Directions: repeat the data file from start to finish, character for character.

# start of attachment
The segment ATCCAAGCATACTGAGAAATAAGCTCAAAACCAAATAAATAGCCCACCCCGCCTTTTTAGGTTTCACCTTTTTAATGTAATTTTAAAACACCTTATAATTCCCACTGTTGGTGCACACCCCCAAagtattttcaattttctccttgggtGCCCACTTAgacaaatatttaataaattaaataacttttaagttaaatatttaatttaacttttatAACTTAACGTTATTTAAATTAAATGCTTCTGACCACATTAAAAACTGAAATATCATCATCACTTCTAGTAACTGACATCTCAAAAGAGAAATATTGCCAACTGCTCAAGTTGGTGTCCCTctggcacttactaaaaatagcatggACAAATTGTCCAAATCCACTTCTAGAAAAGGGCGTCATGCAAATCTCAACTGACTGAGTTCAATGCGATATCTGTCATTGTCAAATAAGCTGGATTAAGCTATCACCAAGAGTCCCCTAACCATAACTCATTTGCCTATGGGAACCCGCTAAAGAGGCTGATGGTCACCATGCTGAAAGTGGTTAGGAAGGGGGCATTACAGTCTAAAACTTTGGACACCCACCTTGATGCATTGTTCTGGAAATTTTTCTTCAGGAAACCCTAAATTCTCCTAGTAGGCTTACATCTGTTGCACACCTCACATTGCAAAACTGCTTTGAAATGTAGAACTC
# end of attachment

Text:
The segment ATCCAAGCATACTGAGAAATAAGCTCAAAACCAAATAAATAGCCCACCCCGCCTTTTTAGGTTTCACCTTTTTAATGTAATTTTAAAACACCTTATAATTCCCACTGTTGGTGCACACCCCCAAagtattttcaattttctccttgggtGCCCACTTAgacaaatatttaataaattaaataacttttaagttaaatatttaatttaacttttatAACTTAACGTTATTTAAATTAAATGCTTCTGACCACATTAAAAACTGAAATATCATCATCACTTCTAGTAACTGACATCTCAAAAGAGAAATATTGCCAACTGCTCAAGTTGGTGTCCCTctggcacttactaaaaatagcatggACAAATTGTCCAAATCCACTTCTAGAAAAGGGCGTCATGCAAATCTCAACTGACTGAGTTCAATGCGATATCTGTCATTGTCAAATAAGCTGGATTAAGCTATCACCAAGAGTCCCCTAACCATAACTCATTTGCCTATGGGAACCCGCTAAAGAGGCTGATGGTCACCATGCTGAAAGTGGTTAGGAAGGGGGCATTACAGTCTAAAACTTTGGACACCCACCTTGATGCATTGTTCTGGAAATTTTTCTTCAGGAAACCCTAAATTCTCCTAGTAGGCTTACATCTGTTGCACACCTCACATTGCAAAACTGCTTTGAAATGTAGAACTC